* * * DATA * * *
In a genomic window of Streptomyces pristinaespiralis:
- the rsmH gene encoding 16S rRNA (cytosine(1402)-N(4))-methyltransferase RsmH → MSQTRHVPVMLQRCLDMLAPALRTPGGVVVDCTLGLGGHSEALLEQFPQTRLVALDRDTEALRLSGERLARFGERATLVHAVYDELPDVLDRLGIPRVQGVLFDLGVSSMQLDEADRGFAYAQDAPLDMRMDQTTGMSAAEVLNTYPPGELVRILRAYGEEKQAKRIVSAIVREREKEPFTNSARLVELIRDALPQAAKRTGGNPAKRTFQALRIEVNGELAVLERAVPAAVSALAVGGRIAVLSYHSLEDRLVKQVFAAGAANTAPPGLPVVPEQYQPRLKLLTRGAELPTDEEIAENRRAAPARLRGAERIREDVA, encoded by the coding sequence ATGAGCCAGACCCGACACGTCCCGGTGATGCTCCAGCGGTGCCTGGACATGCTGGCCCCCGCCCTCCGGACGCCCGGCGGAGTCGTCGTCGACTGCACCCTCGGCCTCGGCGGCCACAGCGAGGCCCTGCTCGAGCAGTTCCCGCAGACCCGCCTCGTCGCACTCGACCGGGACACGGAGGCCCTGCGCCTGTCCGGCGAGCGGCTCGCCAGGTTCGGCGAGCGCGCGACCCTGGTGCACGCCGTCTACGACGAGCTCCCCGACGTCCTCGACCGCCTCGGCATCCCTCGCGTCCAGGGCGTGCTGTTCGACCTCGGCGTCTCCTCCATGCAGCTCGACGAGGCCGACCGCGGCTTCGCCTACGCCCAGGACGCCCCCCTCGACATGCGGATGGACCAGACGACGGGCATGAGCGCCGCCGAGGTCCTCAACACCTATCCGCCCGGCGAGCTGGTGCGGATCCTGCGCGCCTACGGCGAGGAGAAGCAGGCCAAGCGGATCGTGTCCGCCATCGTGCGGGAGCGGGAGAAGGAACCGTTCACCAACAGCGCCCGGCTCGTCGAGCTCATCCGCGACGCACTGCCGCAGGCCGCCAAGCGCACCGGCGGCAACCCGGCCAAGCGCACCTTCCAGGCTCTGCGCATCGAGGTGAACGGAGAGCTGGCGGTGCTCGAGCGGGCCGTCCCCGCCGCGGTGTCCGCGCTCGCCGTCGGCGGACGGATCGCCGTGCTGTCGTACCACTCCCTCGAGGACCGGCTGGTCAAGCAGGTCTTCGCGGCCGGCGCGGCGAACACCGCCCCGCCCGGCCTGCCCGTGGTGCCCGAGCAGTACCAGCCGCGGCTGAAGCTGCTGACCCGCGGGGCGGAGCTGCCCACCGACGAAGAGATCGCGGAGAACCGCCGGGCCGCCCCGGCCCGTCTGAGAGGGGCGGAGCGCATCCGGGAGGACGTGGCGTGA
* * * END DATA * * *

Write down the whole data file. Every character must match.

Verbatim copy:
In a genomic window of Streptomyces pristinaespiralis:
- the rsmH gene encoding 16S rRNA (cytosine(1402)-N(4))-methyltransferase RsmH → MSQTRHVPVMLQRCLDMLAPALRTPGGVVVDCTLGLGGHSEALLEQFPQTRLVALDRDTEALRLSGERLARFGERATLVHAVYDELPDVLDRLGIPRVQGVLFDLGVSSMQLDEADRGFAYAQDAPLDMRMDQTTGMSAAEVLNTYPPGELVRILRAYGEEKQAKRIVSAIVREREKEPFTNSARLVELIRDALPQAAKRTGGNPAKRTFQALRIEVNGELAVLERAVPAAVSALAVGGRIAVLSYHSLEDRLVKQVFAAGAANTAPPGLPVVPEQYQPRLKLLTRGAELPTDEEIAENRRAAPARLRGAERIREDVA, encoded by the coding sequence ATGAGCCAGACCCGACACGTCCCGGTGATGCTCCAGCGGTGCCTGGACATGCTGGCCCCCGCCCTCCGGACGCCCGGCGGAGTCGTCGTCGACTGCACCCTCGGCCTCGGCGGCCACAGCGAGGCCCTGCTCGAGCAGTTCCCGCAGACCCGCCTCGTCGCACTCGACCGGGACACGGAGGCCCTGCGCCTGTCCGGCGAGCGGCTCGCCAGGTTCGGCGAGCGCGCGACCCTGGTGCACGCCGTCTACGACGAGCTCCCCGACGTCCTCGACCGCCTCGGCATCCCTCGCGTCCAGGGCGTGCTGTTCGACCTCGGCGTCTCCTCCATGCAGCTCGACGAGGCCGACCGCGGCTTCGCCTACGCCCAGGACGCCCCCCTCGACATGCGGATGGACCAGACGACGGGCATGAGCGCCGCCGAGGTCCTCAACACCTATCCGCCCGGCGAGCTGGTGCGGATCCTGCGCGCCTACGGCGAGGAGAAGCAGGCCAAGCGGATCGTGTCCGCCATCGTGCGGGAGCGGGAGAAGGAACCGTTCACCAACAGCGCCCGGCTCGTCGAGCTCATCCGCGACGCACTGCCGCAGGCCGCCAAGCGCACCGGCGGCAACCCGGCCAAGCGCACCTTCCAGGCTCTGCGCATCGAGGTGAACGGAGAGCTGGCGGTGCTCGAGCGGGCCGTCCCCGCCGCGGTGTCCGCGCTCGCCGTCGGCGGACGGATCGCCGTGCTGTCGTACCACTCCCTCGAGGACCGGCTGGTCAAGCAGGTCTTCGCGGCCGGCGCGGCGAACACCGCCCCGCCCGGCCTGCCCGTGGTGCCCGAGCAGTACCAGCCGCGGCTGAAGCTGCTGACCCGCGGGGCGGAGCTGCCCACCGACGAAGAGATCGCGGAGAACCGCCGGGCCGCCCCGGCCCGTCTGAGAGGGGCGGAGCGCATCCGGGAGGACGTGGCGTGA